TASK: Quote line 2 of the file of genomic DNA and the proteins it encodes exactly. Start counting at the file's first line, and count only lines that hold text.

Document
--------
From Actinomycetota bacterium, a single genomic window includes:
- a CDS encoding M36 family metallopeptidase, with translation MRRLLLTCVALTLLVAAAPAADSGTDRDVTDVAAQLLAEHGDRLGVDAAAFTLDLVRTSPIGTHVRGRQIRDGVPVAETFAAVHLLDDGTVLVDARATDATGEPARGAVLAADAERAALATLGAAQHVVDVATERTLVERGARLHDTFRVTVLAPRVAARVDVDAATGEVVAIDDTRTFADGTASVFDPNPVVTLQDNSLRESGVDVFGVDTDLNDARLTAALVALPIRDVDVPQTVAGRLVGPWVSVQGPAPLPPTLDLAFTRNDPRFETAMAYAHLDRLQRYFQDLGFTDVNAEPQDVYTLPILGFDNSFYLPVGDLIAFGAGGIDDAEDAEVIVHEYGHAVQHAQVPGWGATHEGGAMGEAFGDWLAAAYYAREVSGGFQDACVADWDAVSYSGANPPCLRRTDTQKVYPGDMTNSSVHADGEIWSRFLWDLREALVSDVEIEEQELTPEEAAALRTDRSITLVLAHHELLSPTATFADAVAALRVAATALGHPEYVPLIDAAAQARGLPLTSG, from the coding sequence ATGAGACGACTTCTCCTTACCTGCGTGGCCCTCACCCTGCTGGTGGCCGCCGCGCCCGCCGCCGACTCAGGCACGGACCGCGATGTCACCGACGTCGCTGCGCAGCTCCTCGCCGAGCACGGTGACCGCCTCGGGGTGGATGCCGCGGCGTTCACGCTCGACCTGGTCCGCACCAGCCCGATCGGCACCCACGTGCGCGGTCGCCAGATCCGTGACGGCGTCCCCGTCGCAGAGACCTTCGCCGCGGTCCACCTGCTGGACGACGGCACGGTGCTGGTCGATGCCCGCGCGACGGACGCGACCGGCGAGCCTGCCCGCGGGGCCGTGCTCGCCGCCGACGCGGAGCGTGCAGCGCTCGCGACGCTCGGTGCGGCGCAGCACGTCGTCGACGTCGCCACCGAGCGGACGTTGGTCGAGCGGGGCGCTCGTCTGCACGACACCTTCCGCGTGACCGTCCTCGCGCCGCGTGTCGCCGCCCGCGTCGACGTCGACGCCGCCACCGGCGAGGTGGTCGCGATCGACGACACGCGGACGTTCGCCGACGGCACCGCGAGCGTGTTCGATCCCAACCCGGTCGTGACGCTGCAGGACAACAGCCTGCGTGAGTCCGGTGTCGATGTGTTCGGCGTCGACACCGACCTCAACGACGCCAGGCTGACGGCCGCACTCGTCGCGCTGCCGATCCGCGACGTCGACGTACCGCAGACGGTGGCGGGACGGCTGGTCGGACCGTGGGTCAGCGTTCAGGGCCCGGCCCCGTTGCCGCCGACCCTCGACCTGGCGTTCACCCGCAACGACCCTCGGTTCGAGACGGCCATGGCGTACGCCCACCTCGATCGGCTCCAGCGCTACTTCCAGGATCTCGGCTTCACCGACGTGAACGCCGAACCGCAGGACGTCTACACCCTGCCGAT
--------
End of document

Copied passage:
- a CDS encoding M36 family metallopeptidase, with translation MRRLLLTCVALTLLVAAAPAADSGTDRDVTDVAAQLLAEHGDRLGVDAAAFTLDLVRTSPIGTHVRGRQIRDGVPVAETFAAVHLLDDGTVLVDARATDATGEPARGAVLAADAERAALATLGAAQHVVDVATERTLVERGARLHDTFRVTVLAPRVAARVDVDAATGEVVAIDDTRTFADGTASVFDPNPVVTLQDNSLRESGVDVFGVDTDLNDARLTAALVALPIRDVDVPQTVAGRLVGPWVSVQGPAPLPPTLDLAFTRNDPRFETAMAYAHLDRLQRYFQDLGFTDVNAEPQDVYTLPILGFDNSFYLPVGDLIAFGAGGIDDAEDAEVIVHEYGHAVQHAQVPGWGATHEGGAMGEAFGDWLAAAYYAREVSGGFQDACVADWDAVSYSGANPPCLRRTDTQKVYPGDMTNSSVHADGEIWSRFLWDLREALVSDVEIEEQELTPEEAAALRTDRSITLVLAHHELLSPTATFADAVAALRVAATALGHPEYVPLIDAAAQARGLPLTSG, from the coding sequence ATGAGACGACTTCTCCTTACCTGCGTGGCCCTCACCCTGCTGGTGGCCGCCGCGCCCGCCGCCGACTCAGGCACGGACCGCGATGTCACCGACGTCGCTGCGCAGCTCCTCGCCGAGCACGGTGACCGCCTCGGGGTGGATGCCGCGGCGTTCACGCTCGACCTGGTCCGCACCAGCCCGATCGGCACCCACGTGCGCGGTCGCCAGATCCGTGACGGCGTCCCCGTCGCAGAGACCTTCGCCGCGGTCCACCTGCTGGACGACGGCACGGTGCTGGTCGATGCCCGCGCGACGGACGCGACCGGCGAGCCTGCCCGCGGGGCCGTGCTCGCCGCCGACGCGGAGCGTGCAGCGCTCGCGACGCTCGGTGCGGCGCAGCACGTCGTCGACGTCGCCACCGAGCGGACGTTGGTCGAGCGGGGCGCTCGTCTGCACGACACCTTCCGCGTGACCGTCCTCGCGCCGCGTGTCGCCGCCCGCGTCGACGTCGACGCCGCCACCGGCGAGGTGGTCGCGATCGACGACACGCGGACGTTCGCCGACGGCACCGCGAGCGTGTTCGATCCCAACCCGGTCGTGACGCTGCAGGACAACAGCCTGCGTGAGTCCGGTGTCGATGTGTTCGGCGTCGACACCGACCTCAACGACGCCAGGCTGACGGCCGCACTCGTCGCGCTGCCGATCCGCGACGTCGACGTACCGCAGACGGTGGCGGGACGGCTGGTCGGACCGTGGGTCAGCGTTCAGGGCCCGGCCCCGTTGCCGCCGACCCTCGACCTGGCGTTCACCCGCAACGACCCTCGGTTCGAGACGGCCATGGCGTACGCCCACCTCGATCGGCTCCAGCGCTACTTCCAGGATCTCGGCTTCACCGACGTGAACGCCGAACCGCAGGACGTCTACACCCTGCCGAT